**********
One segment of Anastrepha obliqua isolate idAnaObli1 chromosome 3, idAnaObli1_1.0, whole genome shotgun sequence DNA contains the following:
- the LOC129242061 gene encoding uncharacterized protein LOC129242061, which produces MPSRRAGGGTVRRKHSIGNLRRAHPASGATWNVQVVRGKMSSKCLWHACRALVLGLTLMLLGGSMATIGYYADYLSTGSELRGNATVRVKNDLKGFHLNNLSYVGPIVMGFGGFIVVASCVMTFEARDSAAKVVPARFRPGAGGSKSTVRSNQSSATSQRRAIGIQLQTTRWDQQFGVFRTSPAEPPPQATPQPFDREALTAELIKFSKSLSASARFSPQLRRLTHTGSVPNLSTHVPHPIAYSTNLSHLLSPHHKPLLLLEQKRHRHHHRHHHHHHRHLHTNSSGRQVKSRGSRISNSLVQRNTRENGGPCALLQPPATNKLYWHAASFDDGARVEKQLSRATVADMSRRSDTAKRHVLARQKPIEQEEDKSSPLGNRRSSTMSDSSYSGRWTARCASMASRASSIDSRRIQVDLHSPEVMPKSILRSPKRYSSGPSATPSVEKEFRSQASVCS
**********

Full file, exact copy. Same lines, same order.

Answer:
One segment of Anastrepha obliqua isolate idAnaObli1 chromosome 3, idAnaObli1_1.0, whole genome shotgun sequence DNA contains the following:
- the LOC129242061 gene encoding uncharacterized protein LOC129242061, which produces MPSRRAGGGTVRRKHSIGNLRRAHPASGATWNVQVVRGKMSSKCLWHACRALVLGLTLMLLGGSMATIGYYADYLSTGSELRGNATVRVKNDLKGFHLNNLSYVGPIVMGFGGFIVVASCVMTFEARDSAAKVVPARFRPGAGGSKSTVRSNQSSATSQRRAIGIQLQTTRWDQQFGVFRTSPAEPPPQATPQPFDREALTAELIKFSKSLSASARFSPQLRRLTHTGSVPNLSTHVPHPIAYSTNLSHLLSPHHKPLLLLEQKRHRHHHRHHHHHHRHLHTNSSGRQVKSRGSRISNSLVQRNTRENGGPCALLQPPATNKLYWHAASFDDGARVEKQLSRATVADMSRRSDTAKRHVLARQKPIEQEEDKSSPLGNRRSSTMSDSSYSGRWTARCASMASRASSIDSRRIQVDLHSPEVMPKSILRSPKRYSSGPSATPSVEKEFRSQASVCS